Command Module Pilot John Leonard Swigert (Jack) was born on 30 August, 1931. One of only two dozen men to have flown to the Moon, Swigert was aboard the disaster-prone Apollo 13 lunar mission in April 1970. In the film of the same name about the doomed flight, Swigert's role was portrayed by Kevin Bacon, but it's the words uttered by Captain Jim Lovell: Houston, we have a problem, which has become one of the most memorable phrases of the space programme, and surely, the king of all understatements. Swigert contracted bone cancer and died of the disease in 1982. There is a statue of Swigert in his spacesuit at Denver International Airport, Colorado.

English astronomer Sir Bernard Lovell was the first Director of Jodrell Bank Observatory. He pioneered radar systems and built the world's largest radio telescope, which is named after him, in the mid-1950s. On 31 August Sir Bernard will celebrate 95 years of age, so many happy returns of the day to him.

On 1 September, 1804, one of the largest asteroids was discovered by German astronomer Karl Ludwig Harding (1765 - 1834). The asteroid was named Juno after the Roman goddess, daughter of Saturn and sister/wife of Jupiter. Juno was the mother of Mars and Patron goddess of the Roman Empire.

American schoolteacher Christa McAuliffe was born on 2 September, 1948. She was chosen to represent all schoolteachers in the 'Teacher in Space' mission by NASA. As she prepared to teach from space aboard the Space Shuttle Challenger, countless Americans got caught up in the excitement of an 'ordinary' person going up with the astronauts; she was, in effect, flying into the unknown for all those left behind. The Christa McAuliffe Planetarium in Concord, New Hampshire is named in her memory and there is a Christa McAuliffe Space Education Centre in Utah.

The crew of the space shuttle Challenger honoured us by the manner in which they lived their lives. We will never forget them, nor the last time we saw them, this morning, as they prepared for their journey and waved goodbye, and slipped the surly bonds of Earth to touch the face of God.

– US President Ronald Reagan

On 10 September, 1858, the asteroid 55 Pandora was first reported by American priest and 'enthusiastic amateur' astronomer George Searle, who also added half-a-dozen galaxy discoveries to his name.

Upcoming Events

On 1 August there is a total eclipse of the Sun, but not everyone will be able to witness this awesome spectacle. The path of totality begins in Canada, moves through Greenland and Russia before ending in China. So called 'eclipse-chasers' have had their hotel rooms booked a long time in advance. Special eclipse tours are heading for Novosibirsk, Siberia, Russia, and Hami (Qumul), northern China. If you're lucky enough to be in the path of totality (or even partial) then please do take care of your eyes and view safely. Never look at the Sun directly. Also, please teach young children not to look at the Sun. In October 2005, a ten-year-old boy from Cranleigh in Surrey was left blind in one eye after he watched a partial solar eclipse for a few minutes.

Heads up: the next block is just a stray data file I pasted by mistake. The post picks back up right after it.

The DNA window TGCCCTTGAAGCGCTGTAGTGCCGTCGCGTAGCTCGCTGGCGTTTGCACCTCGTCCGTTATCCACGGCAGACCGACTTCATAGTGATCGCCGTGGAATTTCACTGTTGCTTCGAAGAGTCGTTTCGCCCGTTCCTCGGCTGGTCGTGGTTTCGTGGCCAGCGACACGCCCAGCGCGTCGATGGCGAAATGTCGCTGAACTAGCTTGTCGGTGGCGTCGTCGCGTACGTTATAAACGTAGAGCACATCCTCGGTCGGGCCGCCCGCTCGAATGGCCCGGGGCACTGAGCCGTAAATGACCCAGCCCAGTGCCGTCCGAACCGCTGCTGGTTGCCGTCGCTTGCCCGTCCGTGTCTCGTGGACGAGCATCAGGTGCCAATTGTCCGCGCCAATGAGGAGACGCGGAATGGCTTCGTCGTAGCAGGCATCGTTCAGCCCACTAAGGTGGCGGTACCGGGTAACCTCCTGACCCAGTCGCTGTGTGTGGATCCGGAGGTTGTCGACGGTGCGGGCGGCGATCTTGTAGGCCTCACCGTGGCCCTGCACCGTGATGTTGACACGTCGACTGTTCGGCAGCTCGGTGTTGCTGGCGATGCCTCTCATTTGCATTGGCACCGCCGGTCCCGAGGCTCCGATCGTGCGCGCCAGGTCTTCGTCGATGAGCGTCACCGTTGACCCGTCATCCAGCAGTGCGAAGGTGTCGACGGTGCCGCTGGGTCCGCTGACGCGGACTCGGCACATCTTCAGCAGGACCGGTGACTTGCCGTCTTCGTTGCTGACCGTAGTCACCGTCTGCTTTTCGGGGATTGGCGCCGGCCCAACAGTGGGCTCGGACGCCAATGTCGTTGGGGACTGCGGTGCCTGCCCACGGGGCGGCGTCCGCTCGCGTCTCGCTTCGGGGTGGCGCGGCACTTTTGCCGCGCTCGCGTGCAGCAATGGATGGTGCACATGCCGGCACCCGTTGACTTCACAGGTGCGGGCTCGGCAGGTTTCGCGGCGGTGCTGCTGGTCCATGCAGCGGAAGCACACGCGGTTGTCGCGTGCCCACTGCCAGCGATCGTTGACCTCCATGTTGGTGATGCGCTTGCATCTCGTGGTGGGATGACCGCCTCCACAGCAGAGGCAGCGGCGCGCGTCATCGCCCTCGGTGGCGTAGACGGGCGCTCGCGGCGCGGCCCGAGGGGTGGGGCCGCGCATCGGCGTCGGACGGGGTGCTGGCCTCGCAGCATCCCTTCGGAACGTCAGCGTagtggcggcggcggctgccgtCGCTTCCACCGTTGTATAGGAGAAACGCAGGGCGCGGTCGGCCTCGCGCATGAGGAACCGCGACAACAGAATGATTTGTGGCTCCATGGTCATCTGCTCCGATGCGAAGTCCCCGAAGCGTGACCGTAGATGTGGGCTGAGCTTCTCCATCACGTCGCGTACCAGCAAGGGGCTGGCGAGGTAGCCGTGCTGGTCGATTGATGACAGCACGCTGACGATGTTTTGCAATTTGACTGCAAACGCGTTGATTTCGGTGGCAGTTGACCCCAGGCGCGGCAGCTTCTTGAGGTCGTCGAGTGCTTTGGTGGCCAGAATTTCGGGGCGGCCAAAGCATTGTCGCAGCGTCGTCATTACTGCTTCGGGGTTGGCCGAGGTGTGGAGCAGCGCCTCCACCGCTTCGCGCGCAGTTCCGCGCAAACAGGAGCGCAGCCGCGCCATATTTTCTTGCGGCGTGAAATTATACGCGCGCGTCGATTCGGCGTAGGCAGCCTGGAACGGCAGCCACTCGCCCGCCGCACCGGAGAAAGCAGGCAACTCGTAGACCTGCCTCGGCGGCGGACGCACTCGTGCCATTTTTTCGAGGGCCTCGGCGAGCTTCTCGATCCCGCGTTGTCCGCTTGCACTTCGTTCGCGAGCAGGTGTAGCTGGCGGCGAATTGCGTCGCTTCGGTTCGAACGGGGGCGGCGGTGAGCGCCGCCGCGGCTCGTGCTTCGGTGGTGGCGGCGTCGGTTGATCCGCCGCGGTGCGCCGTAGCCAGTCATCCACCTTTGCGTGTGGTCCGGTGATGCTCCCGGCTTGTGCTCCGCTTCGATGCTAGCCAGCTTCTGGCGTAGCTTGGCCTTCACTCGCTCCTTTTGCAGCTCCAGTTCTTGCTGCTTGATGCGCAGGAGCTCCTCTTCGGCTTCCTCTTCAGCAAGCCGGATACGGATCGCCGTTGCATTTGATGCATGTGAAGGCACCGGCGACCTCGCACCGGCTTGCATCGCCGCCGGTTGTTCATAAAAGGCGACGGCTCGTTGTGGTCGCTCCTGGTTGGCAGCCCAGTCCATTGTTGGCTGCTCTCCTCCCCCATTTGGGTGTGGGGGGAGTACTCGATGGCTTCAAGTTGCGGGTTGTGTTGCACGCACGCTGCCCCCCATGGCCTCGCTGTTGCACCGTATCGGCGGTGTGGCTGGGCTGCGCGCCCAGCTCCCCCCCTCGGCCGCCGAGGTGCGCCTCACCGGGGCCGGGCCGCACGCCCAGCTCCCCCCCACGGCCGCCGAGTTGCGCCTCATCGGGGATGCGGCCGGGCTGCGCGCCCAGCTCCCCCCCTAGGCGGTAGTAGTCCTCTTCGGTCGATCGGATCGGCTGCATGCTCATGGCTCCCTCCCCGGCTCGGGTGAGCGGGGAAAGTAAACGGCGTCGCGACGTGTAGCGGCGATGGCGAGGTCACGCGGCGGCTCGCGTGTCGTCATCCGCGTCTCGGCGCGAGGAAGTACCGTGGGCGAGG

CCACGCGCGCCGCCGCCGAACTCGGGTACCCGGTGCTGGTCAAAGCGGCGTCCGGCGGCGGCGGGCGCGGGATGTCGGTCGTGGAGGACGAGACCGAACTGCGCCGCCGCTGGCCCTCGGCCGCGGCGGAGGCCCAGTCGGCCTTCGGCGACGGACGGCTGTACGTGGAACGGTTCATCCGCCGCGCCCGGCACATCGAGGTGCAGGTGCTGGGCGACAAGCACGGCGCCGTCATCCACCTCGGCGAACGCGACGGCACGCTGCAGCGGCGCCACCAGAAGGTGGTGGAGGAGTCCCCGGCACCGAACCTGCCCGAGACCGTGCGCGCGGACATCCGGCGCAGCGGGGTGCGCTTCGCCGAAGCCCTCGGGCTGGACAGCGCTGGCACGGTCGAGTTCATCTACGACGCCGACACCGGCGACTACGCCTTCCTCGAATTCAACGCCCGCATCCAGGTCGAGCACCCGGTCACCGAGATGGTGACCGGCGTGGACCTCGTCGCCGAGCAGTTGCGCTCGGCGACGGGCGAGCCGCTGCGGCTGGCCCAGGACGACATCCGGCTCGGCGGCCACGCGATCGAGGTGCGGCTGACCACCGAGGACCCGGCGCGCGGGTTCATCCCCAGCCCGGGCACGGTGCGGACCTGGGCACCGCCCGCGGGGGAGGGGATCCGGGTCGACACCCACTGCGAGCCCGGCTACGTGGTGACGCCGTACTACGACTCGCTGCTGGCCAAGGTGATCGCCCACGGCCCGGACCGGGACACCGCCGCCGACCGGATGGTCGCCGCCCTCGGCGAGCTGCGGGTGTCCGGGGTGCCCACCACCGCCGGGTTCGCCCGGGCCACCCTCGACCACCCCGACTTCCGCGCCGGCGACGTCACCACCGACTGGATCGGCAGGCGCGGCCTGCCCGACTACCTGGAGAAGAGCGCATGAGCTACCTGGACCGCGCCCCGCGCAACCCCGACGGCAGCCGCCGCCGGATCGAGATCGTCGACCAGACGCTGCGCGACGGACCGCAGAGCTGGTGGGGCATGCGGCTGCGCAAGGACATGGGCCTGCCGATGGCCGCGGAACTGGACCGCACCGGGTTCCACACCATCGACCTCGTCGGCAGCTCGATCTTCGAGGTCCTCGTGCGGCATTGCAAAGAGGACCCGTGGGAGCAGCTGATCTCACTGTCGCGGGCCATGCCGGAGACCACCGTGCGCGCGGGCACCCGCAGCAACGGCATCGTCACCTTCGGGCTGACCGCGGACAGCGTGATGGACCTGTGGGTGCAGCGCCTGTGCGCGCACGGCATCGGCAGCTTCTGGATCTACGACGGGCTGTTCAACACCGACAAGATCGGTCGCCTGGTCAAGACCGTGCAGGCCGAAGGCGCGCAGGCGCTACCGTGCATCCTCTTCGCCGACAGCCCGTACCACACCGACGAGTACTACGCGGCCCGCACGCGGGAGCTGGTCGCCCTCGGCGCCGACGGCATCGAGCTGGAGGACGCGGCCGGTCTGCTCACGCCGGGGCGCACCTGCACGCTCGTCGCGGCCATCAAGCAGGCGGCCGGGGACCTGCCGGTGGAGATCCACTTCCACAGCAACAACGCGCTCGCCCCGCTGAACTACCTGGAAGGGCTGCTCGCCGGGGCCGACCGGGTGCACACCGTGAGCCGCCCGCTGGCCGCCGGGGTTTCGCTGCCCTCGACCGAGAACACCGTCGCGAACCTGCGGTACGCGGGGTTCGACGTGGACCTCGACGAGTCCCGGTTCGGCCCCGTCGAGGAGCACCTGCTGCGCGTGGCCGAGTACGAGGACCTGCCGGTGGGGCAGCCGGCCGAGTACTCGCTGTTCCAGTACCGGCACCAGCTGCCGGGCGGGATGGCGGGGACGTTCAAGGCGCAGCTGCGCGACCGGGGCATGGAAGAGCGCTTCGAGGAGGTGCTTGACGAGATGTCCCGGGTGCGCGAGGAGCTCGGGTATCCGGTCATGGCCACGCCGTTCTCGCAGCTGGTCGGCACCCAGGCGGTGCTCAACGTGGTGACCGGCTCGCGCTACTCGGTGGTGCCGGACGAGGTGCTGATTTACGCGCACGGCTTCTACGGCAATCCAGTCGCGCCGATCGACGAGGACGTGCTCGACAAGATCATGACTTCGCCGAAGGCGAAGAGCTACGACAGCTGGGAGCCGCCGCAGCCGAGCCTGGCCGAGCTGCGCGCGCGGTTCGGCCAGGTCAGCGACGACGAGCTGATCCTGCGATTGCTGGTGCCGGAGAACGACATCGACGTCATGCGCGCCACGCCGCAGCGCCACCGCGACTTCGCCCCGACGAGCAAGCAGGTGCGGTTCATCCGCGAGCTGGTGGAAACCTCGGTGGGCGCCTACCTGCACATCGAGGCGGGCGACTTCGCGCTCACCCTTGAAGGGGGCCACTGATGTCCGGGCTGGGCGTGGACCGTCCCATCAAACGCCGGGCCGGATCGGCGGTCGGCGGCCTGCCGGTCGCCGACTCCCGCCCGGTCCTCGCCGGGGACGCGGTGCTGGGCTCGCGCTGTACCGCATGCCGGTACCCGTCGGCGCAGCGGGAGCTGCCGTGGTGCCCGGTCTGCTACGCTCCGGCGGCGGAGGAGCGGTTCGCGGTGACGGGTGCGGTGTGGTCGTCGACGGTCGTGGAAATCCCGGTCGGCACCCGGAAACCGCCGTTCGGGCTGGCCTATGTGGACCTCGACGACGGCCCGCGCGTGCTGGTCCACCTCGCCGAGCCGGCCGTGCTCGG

The Perseid  meteor shower occurs between 17 July and 24 August; you can expect to see some between those dates, but the best nights for viewing will be the nights of 11-13 August, best time midnight and after when the constellation has risen to a good vantage point. The Perseids is one of the biggest (expected) displays of the year; you are never guaranteed a good show but past reports average 50 celestial fireworks per hour. The projected forecast is rich; the ZHR (Zenithal Hourly Rate) could be as many as 100. Find a dark-sky viewing area, lie back on something comfortable and enjoy the view! If you spot any please do report it here; all feedback is welcome.

Diary Dates

  • 01 Aug: Total eclipse of the Sun
  • 01 Aug: New Moon
  • 03 Aug: Saturn will be 4° north of the Moon
  • 04 Aug: Mars will be 4° north of the Moon
  • 05 Aug: Venus aligns with one of the four Royal stars tonight, just over a degree separating the planet of love and alpha Leonis, Regulus
  • 10 Aug: Tonight another Royal star, Antares (alpha Scorpii), has a date with the Moon; with less than half a degree separating them this will be naked-eye visible and a glorious spectacle through binoculars as the half-moon won't be too bright to drown out the creamy star partner. Also, see if you can spot Mercury 1° north of Regulus
  • 11/12/13 Aug: Perseids meteor shower maximum.
  • 13 Aug: Is double-date night! Jupiter is just 3° north of the Moon. If you can spy Venus, see if you can tell who she's with: glorious Saturn should be just underneath her, a mere 0.2° separates them tonight. That's one hot date!
  • 16 Aug: a lunar eclipse (at moonrise) viewable from the UK.
  • 16 Aug: Full Moon
  • 23 Aug: Mercury and Venus just over a degree apart
  • 30 Aug: New Moon
  • 01 Sept: Venus will be 5° and Mercury 3° north of the Moon; this will be an interesting three-way line-up if you get favourable conditions as the Moon will be a tiny sliver of a crescent, so have your binoculars ready!
  • 02 Sept: This time it's Mars' turn to team up with the Moon, the red planet will be 5° to the north of Earth's natural satellite.
  • 07 Sept: Antares will be 0.3° north of the Moon

  • Chat about your celestial observances by starting a new conversation below